When Laura Pecenco and Kathleen Mitchell began giving art lessons to the men incarcerated at Richard J. Donovan Correctional Facility in Southern California, they had trouble selling the merits of self-portraiture. A particular inmate grew physically agitated in response. He threw down his pen, yelling, “I don’t do introspection!” But, weeks later, he crafted a thoughtful reflection of his own image.
Pecenco founded Project PAINT: The Prison ArtsINiTiative as a way of studying masculinity and creativity in prisons -- the topic of her dissertation -- but found the project to be more rewarding than expected. Though much of the work produced by the men, who are guided through exercises in crafting charcoal drawings and 3D mobiles, centers on the passage of time, themes of transformation ripple throughout, too.
“One of our participants visually depicted her gender transition, using a butterfly as an analogy,” Pecenco told The Huffington Post. Another found that the programs portraiture projects allowed for direct eye contact and other forms of intimacy generally feared within the facility's walls. Below, Pecenco shares more about the power of self-reflection for incarcerated men:
How did you begin working for a prison arts initiative?
My dissertation is about the gendering of men who create art while incarcerated (examining the concept of hypermasculinity) and I wanted to study this topic by actually participating in a prison arts program. At the time though, California had defunded the Arts-in-Corrections program. I decided to start an arts program (determination goes a long way!), and everything has really fallen into place.
What does a prison arts program entail? Is instruction more craft-oriented, or is the focus on introspection?
Our prison arts program encompasses both the technical and the conceptual. We provide arts instruction in specific techniques and mediums, but we focus a lot on the process of creating itself, as well as exploring understandings of "good" art. For every class, I come up with a written reflection assignment for our participants to bring in the following week. This is designed to complement the artistic practice. We then start each class with a discussion of those reflections, and it is really incredible to be able to talk as a group about the process of creating art, and to see how it evolves over time.
What, in your opinion, is the most valuable takeaway for prisoners involved in the program?
I believe that it is very important for the program participants to recognize the power that they have as creators, that their voices are important and can be expressed in a multitude of ways. Being a part of a community of people exploring art is also important to me, and I want our participants to feel like they have a space where they can (at least somewhat) relax in such a tense environment. Thankfully, many of our participants have indicated that they are comfortable in the arts program and you can really see this emerge in their artwork and reflection assignments.
Are there any specific success stories you'd like to share?
One participant [...] reminded me the other day that the drawing he included in his application materials was "pretty much a stick figure," and today he is producing high-quality paintings and is a prolific artist.
Another participant wanted to do a traditional military-style shadow box. He ran into some issues in finding the right supplies for the project and got a bit discouraged during the process. However, he persisted, went into problem-solving mode, and ended up with a truly amazing end product. His shadow box is so clever -- he even constructed a naval ship entirely out of thin sheets of balsa wood to sit on the cover!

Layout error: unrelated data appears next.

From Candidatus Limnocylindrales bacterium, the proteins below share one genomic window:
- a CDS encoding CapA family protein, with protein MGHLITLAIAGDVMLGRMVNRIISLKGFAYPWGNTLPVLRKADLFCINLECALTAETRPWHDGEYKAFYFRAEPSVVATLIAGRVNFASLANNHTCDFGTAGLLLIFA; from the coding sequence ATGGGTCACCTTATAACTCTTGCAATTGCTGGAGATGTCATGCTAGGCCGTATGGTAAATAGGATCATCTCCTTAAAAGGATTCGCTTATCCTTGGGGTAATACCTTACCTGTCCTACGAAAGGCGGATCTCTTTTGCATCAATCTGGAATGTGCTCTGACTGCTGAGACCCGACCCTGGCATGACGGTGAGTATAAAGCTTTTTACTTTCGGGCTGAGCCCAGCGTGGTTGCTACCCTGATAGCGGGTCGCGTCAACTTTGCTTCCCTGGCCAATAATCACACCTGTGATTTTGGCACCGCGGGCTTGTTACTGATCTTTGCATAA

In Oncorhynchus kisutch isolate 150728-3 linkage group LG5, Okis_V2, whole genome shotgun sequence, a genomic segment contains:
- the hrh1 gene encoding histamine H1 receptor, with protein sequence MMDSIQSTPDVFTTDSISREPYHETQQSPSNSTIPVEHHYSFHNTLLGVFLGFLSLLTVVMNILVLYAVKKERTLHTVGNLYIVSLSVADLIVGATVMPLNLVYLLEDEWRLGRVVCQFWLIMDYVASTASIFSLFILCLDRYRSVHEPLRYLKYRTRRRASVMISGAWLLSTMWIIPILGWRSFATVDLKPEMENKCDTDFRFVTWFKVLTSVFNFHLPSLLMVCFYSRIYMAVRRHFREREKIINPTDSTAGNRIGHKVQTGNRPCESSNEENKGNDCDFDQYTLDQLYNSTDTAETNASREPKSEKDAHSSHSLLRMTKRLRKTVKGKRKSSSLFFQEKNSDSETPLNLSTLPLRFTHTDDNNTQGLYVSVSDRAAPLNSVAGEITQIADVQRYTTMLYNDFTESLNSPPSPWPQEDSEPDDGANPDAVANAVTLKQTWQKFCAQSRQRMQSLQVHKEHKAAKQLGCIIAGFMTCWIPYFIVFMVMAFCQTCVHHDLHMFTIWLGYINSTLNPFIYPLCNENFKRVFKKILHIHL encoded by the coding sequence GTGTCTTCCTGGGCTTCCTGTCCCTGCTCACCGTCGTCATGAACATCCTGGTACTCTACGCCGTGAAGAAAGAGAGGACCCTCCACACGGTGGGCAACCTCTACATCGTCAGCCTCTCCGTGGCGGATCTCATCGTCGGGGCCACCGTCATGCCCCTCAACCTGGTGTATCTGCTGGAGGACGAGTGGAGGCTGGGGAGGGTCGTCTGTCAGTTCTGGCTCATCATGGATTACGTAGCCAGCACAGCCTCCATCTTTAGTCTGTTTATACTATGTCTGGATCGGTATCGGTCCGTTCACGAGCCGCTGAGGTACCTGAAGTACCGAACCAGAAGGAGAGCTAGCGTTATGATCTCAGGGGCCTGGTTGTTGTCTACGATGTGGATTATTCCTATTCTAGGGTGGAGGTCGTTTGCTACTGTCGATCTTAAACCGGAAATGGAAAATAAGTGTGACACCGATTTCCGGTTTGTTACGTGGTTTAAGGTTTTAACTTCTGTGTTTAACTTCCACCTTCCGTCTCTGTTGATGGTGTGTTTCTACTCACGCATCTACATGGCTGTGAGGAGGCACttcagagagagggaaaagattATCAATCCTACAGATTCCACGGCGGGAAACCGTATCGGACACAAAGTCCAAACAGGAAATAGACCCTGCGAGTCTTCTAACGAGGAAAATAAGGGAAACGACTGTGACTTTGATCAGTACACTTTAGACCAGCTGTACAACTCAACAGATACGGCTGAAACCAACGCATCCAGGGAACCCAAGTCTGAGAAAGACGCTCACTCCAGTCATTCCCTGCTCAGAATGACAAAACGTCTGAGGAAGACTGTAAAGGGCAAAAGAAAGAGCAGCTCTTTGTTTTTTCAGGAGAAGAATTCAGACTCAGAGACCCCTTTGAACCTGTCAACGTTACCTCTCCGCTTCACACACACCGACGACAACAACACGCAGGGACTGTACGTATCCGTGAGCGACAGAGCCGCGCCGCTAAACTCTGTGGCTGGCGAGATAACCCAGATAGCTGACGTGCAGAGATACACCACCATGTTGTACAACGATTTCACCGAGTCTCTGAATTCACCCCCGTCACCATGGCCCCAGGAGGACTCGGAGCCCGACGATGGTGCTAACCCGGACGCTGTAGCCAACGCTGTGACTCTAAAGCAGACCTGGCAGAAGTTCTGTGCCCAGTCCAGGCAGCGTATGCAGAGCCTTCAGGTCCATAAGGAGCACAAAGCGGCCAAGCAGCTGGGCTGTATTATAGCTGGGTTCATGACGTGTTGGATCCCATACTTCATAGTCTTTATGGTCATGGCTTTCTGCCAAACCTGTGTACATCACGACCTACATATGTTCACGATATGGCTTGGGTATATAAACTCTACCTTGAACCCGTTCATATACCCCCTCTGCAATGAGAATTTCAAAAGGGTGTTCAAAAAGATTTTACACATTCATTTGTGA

Time is a very important concept for many of the incarcerated participants. Although time in the long term is often portrayed in a seemingly never-ending way, time in the short term is actually hard to come by.
Are there themes or subjects that are commonly explored?
Time is a very important concept for many of the incarcerated participants. Understandings of time in prison are fascinating; although time in the long term is often portrayed in a seemingly never-ending way (something to be "done"), time in the short term is actually hard to come by! One a day-to-day basis, many of the prisoners have packed schedules. These variations on time are brought up regularly. A number of the participants have examined what sentences and time overall mean in their work.
Many of the men explained that they felt a little awkward staring at another man for an extended amount of time, and that such an act would not even be allowed to happen on the prison yard without potential consequences, but that it was acceptable and even perhaps a relief for them to be able to do so during class
Do you find that self-portraiture or self-reflection is particularly helpful?
Yes, self-portraits have helped to open up many of our participants as artists and as members of a community. Some of them already had artistic skill when they entered the program, and being able to work through projects like the metaphorical self-portrait assisted not just in developing additional technical skills but also in reflecting about themselves as individuals, as artists, as family members.
Doing portraits of one another has been very effective, as well; not only did they wind up with really wonderful end products, but the process of completing the partner portrait itself was really powerful and had profound consequences. Many of the men explained that they felt a little awkward staring at another man for an extended amount of time, and that such an act would not even be allowed to happen on the prison yard without potential consequences, but that it was acceptable and even perhaps a relief for them to be able to do so during class. One participant explained that on the outside he always made eye contact with people but that he can't do so in prison.